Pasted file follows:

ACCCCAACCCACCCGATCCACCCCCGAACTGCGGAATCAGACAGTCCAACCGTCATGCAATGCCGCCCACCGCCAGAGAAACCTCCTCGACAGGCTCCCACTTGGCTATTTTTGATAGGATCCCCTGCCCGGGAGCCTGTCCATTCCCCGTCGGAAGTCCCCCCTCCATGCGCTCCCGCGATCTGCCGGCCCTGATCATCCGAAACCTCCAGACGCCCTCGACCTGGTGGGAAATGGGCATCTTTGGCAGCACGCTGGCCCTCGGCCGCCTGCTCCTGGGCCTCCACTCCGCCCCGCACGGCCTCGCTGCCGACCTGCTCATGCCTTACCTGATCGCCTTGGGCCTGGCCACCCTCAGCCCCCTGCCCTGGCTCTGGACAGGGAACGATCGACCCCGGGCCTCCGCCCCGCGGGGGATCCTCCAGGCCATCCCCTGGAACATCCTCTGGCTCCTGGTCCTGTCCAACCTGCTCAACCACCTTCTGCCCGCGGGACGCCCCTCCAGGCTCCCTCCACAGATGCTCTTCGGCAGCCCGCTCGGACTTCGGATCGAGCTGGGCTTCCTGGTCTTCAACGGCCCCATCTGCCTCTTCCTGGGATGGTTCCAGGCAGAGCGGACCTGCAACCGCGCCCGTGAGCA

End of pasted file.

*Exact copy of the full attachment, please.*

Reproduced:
ACCCCAACCCACCCGATCCACCCCCGAACTGCGGAATCAGACAGTCCAACCGTCATGCAATGCCGCCCACCGCCAGAGAAACCTCCTCGACAGGCTCCCACTTGGCTATTTTTGATAGGATCCCCTGCCCGGGAGCCTGTCCATTCCCCGTCGGAAGTCCCCCCTCCATGCGCTCCCGCGATCTGCCGGCCCTGATCATCCGAAACCTCCAGACGCCCTCGACCTGGTGGGAAATGGGCATCTTTGGCAGCACGCTGGCCCTCGGCCGCCTGCTCCTGGGCCTCCACTCCGCCCCGCACGGCCTCGCTGCCGACCTGCTCATGCCTTACCTGATCGCCTTGGGCCTGGCCACCCTCAGCCCCCTGCCCTGGCTCTGGACAGGGAACGATCGACCCCGGGCCTCCGCCCCGCGGGGGATCCTCCAGGCCATCCCCTGGAACATCCTCTGGCTCCTGGTCCTGTCCAACCTGCTCAACCACCTTCTGCCCGCGGGACGCCCCTCCAGGCTCCCTCCACAGATGCTCTTCGGCAGCCCGCTCGGACTTCGGATCGAGCTGGGCTTCCTGGTCTTCAACGGCCCCATCTGCCTCTTCCTGGGATGGTTCCAGGCAGAGCGGACCTGCAACCGCGCCCGTGAGCA